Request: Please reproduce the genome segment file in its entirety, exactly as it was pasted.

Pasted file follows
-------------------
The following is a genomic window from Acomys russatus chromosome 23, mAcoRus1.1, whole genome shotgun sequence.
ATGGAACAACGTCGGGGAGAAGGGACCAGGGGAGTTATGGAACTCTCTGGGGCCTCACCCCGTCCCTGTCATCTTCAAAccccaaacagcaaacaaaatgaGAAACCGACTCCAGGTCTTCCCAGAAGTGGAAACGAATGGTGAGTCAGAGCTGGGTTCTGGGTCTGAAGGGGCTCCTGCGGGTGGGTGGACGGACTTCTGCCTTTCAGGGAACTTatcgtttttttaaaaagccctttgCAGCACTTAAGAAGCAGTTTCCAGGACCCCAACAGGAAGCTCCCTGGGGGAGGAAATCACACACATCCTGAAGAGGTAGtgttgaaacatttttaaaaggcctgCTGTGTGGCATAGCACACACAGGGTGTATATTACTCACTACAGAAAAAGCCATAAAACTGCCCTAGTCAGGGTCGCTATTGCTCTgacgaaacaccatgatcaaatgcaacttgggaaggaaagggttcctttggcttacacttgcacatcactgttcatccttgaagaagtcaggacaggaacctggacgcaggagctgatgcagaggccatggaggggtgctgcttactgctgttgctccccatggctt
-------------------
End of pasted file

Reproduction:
The following is a genomic window from Acomys russatus chromosome 23, mAcoRus1.1, whole genome shotgun sequence.
ATGGAACAACGTCGGGGAGAAGGGACCAGGGGAGTTATGGAACTCTCTGGGGCCTCACCCCGTCCCTGTCATCTTCAAAccccaaacagcaaacaaaatgaGAAACCGACTCCAGGTCTTCCCAGAAGTGGAAACGAATGGTGAGTCAGAGCTGGGTTCTGGGTCTGAAGGGGCTCCTGCGGGTGGGTGGACGGACTTCTGCCTTTCAGGGAACTTatcgtttttttaaaaagccctttgCAGCACTTAAGAAGCAGTTTCCAGGACCCCAACAGGAAGCTCCCTGGGGGAGGAAATCACACACATCCTGAAGAGGTAGtgttgaaacatttttaaaaggcctgCTGTGTGGCATAGCACACACAGGGTGTATATTACTCACTACAGAAAAAGCCATAAAACTGCCCTAGTCAGGGTCGCTATTGCTCTgacgaaacaccatgatcaaatgcaacttgggaaggaaagggttcctttggcttacacttgcacatcactgttcatccttgaagaagtcaggacaggaacctggacgcaggagctgatgcagaggccatggaggggtgctgcttactgctgttgctccccatggctt